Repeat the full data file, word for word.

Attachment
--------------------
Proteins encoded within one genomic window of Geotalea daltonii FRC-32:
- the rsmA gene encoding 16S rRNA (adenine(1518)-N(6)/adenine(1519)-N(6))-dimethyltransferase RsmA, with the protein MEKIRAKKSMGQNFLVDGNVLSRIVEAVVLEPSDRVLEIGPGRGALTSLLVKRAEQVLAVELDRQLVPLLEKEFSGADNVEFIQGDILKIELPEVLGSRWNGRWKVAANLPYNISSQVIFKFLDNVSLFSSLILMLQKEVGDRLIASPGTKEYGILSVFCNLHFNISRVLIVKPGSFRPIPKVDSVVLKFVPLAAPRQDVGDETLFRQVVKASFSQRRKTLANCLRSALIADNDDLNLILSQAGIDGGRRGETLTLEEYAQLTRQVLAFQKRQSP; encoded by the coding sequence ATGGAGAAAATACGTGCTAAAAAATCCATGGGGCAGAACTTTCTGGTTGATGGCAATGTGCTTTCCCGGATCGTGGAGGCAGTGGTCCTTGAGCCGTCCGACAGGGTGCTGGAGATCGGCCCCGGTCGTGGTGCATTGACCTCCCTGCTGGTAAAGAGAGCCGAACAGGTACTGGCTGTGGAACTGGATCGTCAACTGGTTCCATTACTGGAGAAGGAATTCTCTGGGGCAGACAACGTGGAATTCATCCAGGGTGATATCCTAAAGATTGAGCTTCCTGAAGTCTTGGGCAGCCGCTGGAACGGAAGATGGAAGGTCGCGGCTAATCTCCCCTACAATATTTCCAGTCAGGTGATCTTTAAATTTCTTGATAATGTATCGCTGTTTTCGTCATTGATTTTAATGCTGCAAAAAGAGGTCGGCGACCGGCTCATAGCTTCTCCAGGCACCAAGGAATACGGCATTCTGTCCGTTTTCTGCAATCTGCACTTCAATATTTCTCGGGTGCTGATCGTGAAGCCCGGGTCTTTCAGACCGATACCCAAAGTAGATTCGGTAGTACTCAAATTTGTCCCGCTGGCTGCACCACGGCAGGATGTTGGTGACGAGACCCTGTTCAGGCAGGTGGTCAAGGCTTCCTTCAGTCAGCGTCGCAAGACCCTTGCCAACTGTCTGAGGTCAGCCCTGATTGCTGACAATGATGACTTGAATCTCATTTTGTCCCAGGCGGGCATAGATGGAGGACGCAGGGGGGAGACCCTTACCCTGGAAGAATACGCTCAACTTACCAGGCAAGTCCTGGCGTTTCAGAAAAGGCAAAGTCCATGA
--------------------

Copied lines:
Proteins encoded within one genomic window of Geotalea daltonii FRC-32:
- the rsmA gene encoding 16S rRNA (adenine(1518)-N(6)/adenine(1519)-N(6))-dimethyltransferase RsmA, with the protein MEKIRAKKSMGQNFLVDGNVLSRIVEAVVLEPSDRVLEIGPGRGALTSLLVKRAEQVLAVELDRQLVPLLEKEFSGADNVEFIQGDILKIELPEVLGSRWNGRWKVAANLPYNISSQVIFKFLDNVSLFSSLILMLQKEVGDRLIASPGTKEYGILSVFCNLHFNISRVLIVKPGSFRPIPKVDSVVLKFVPLAAPRQDVGDETLFRQVVKASFSQRRKTLANCLRSALIADNDDLNLILSQAGIDGGRRGETLTLEEYAQLTRQVLAFQKRQSP; encoded by the coding sequence ATGGAGAAAATACGTGCTAAAAAATCCATGGGGCAGAACTTTCTGGTTGATGGCAATGTGCTTTCCCGGATCGTGGAGGCAGTGGTCCTTGAGCCGTCCGACAGGGTGCTGGAGATCGGCCCCGGTCGTGGTGCATTGACCTCCCTGCTGGTAAAGAGAGCCGAACAGGTACTGGCTGTGGAACTGGATCGTCAACTGGTTCCATTACTGGAGAAGGAATTCTCTGGGGCAGACAACGTGGAATTCATCCAGGGTGATATCCTAAAGATTGAGCTTCCTGAAGTCTTGGGCAGCCGCTGGAACGGAAGATGGAAGGTCGCGGCTAATCTCCCCTACAATATTTCCAGTCAGGTGATCTTTAAATTTCTTGATAATGTATCGCTGTTTTCGTCATTGATTTTAATGCTGCAAAAAGAGGTCGGCGACCGGCTCATAGCTTCTCCAGGCACCAAGGAATACGGCATTCTGTCCGTTTTCTGCAATCTGCACTTCAATATTTCTCGGGTGCTGATCGTGAAGCCCGGGTCTTTCAGACCGATACCCAAAGTAGATTCGGTAGTACTCAAATTTGTCCCGCTGGCTGCACCACGGCAGGATGTTGGTGACGAGACCCTGTTCAGGCAGGTGGTCAAGGCTTCCTTCAGTCAGCGTCGCAAGACCCTTGCCAACTGTCTGAGGTCAGCCCTGATTGCTGACAATGATGACTTGAATCTCATTTTGTCCCAGGCGGGCATAGATGGAGGACGCAGGGGGGAGACCCTTACCCTGGAAGAATACGCTCAACTTACCAGGCAAGTCCTGGCGTTTCAGAAAAGGCAAAGTCCATGA